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U-Boat-hunting WW1 Freighter: Lindberg (Round-2) 1/390 'Q-Ship'


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Greetings all.

 

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Got Round-2's re-pop of the old Lindberg "Q-Ship" last Christmas, and in a fit of nostalgic juvenile enthusiasm, decided to give it a little love. As a ship model it's pretty atrocious---it's Lindberg, after all, so not only is there little (or wrong) detail, but the hull and decks are bizarrely truncated, with what should be the 'hold' areas largely missing---but I decided to do what I could to 'dress her up' as the sort of nondescript workaday pre-WW1 freighter of the sort that genuinely furnished the bulk of the Royal Navy's U-Boat-hunting 'Special Service vessels'---better known as 'Q' ships---during the Great War.


I give you the 3200 GT collier Atholl Star (of my own made-up 'Green Diamond Line'), laid down about 1905, and with a hard-used but completely unremarkable career before being caught in the waters off the west of Ireland in 1917.


('Dressed up with Tom's Modelworks etched railings, doors and ladders, and Alliance Modelworks' gorgeous etched ratlines. Rigging a combination of EZ-Line and good old-fashioned stretched sprue)

 

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To be continued....

Edited by thorfinn
Photobucket betrayed us all....
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Part 2  - When the U-boat strikes....

 

The box says 'Q-Ship'...so Q-Ship it is.

 

For those unfamiliar with the term, the Germans' name for the vessels---'U-Boot-Fallen,' or 'U-Boat traps'---pretty well sums it up. They were mostly hard-used civilian ships...fishing smacks, tramp steamers and sloops...that were taken into RN service and fitted out with whatever armaments were available---and could be concealed. Plying the waters where U-Boats were active, they would cruise along on their plodding courses, hoping to lure a German submarine to attack with the promise of a tempting 'easy kill.'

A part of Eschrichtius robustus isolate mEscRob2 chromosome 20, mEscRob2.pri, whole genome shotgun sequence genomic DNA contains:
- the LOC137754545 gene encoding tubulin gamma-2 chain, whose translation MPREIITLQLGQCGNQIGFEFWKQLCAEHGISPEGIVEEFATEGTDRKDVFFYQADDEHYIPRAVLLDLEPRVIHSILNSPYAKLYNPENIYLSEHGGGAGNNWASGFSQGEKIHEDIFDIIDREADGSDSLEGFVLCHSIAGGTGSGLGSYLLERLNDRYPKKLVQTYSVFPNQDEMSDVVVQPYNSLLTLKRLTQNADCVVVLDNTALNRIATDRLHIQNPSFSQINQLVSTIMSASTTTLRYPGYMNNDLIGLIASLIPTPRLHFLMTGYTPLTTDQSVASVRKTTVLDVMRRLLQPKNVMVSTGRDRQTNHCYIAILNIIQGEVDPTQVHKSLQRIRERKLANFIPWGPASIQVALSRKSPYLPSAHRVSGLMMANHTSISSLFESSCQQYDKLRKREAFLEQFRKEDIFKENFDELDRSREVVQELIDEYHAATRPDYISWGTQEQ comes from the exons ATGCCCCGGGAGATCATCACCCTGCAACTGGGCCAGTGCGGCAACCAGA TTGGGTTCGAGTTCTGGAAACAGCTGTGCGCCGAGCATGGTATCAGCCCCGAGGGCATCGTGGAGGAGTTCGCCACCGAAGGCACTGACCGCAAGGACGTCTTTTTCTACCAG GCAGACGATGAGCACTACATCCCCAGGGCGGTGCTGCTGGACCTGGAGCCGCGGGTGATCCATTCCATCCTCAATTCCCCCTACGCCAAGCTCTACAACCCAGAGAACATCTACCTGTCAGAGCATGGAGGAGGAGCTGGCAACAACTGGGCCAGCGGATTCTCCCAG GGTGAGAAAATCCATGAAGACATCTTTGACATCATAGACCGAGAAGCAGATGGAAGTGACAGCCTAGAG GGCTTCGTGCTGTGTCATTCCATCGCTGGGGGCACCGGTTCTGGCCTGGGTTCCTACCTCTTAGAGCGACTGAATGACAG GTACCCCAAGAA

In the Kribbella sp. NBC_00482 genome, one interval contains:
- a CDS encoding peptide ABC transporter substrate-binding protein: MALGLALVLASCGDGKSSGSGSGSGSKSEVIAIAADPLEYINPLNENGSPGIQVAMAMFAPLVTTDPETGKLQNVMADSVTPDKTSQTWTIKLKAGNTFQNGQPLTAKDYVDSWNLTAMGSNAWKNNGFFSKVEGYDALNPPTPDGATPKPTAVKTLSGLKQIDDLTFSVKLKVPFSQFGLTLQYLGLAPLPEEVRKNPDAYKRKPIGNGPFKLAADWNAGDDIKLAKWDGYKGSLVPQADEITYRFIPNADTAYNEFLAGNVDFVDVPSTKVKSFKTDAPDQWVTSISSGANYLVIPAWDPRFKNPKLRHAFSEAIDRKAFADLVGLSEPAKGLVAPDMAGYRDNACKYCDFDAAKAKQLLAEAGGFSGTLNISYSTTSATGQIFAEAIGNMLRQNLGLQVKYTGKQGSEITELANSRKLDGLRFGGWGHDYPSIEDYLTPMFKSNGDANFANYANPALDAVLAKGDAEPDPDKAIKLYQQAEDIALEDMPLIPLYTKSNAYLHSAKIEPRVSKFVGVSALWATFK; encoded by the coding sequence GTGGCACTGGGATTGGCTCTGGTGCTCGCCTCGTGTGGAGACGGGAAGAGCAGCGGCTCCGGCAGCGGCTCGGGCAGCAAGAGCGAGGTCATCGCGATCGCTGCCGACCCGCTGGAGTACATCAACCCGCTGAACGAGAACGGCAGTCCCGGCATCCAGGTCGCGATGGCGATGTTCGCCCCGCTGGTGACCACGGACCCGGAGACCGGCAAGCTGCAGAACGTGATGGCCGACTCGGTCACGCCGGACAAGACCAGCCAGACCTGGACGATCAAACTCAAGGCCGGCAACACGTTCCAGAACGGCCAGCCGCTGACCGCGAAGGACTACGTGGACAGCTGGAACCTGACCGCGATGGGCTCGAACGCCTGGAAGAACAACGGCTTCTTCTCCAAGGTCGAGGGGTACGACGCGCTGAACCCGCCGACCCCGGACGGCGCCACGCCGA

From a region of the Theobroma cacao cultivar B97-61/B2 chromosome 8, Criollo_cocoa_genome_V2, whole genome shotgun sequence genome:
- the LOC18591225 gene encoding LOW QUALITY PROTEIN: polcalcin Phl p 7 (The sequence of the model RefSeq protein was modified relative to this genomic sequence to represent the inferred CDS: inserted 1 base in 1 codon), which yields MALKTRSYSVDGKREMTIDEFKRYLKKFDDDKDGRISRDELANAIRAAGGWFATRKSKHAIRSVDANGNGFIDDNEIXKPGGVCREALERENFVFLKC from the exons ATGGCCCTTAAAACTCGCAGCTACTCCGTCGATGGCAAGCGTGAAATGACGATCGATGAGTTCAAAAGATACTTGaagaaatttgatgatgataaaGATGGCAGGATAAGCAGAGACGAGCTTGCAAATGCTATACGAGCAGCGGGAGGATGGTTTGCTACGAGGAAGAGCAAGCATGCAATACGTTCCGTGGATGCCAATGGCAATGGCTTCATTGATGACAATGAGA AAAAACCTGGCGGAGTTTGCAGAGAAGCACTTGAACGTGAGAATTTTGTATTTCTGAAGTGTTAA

With extraordinary courage...and unbelievable patience...the Q-Ships would often steer into torpedo tracks, or slow their speed to knowingly take gunfire. (They typically carried cargoes of timber or other buoyant materials, to help...or so it was hoped...keep them afloat.) 'Panic parties' would take to the lifeboats, giving the appearance that the crew was abandoning their doomed vessel. Usually wishing to save valuable torpedoes, the attacking U-Boat would generally surface, hoping to 'finish off' their target with deck-gun fire. The steel-cajoned Captain of the Q-Ship...usually alone on the bridge...would bide his time, and wait for that perfect moment when the U-Boat crept just a little too close...


First...always...the 'Red Duster' of the merchant fleet would be hauled down...and the White Ensign of a British warship run up in its place.


Then false bulkheads and hull-plates might open...'false' crates and lifeboats be pushed aside...or harmless-looking pieces of 'ordinary deck machinery' might lose covers or false end-pieces to reveal guns. torpedoes, and even depth-charges. Opening a sudden and quick-firing 'broadside' of as many weapons as could be brought to bear, they'd aim for the waterline and the base of the conning tower, hoping to fatally hole the U-Boat...often, before their own ship went down....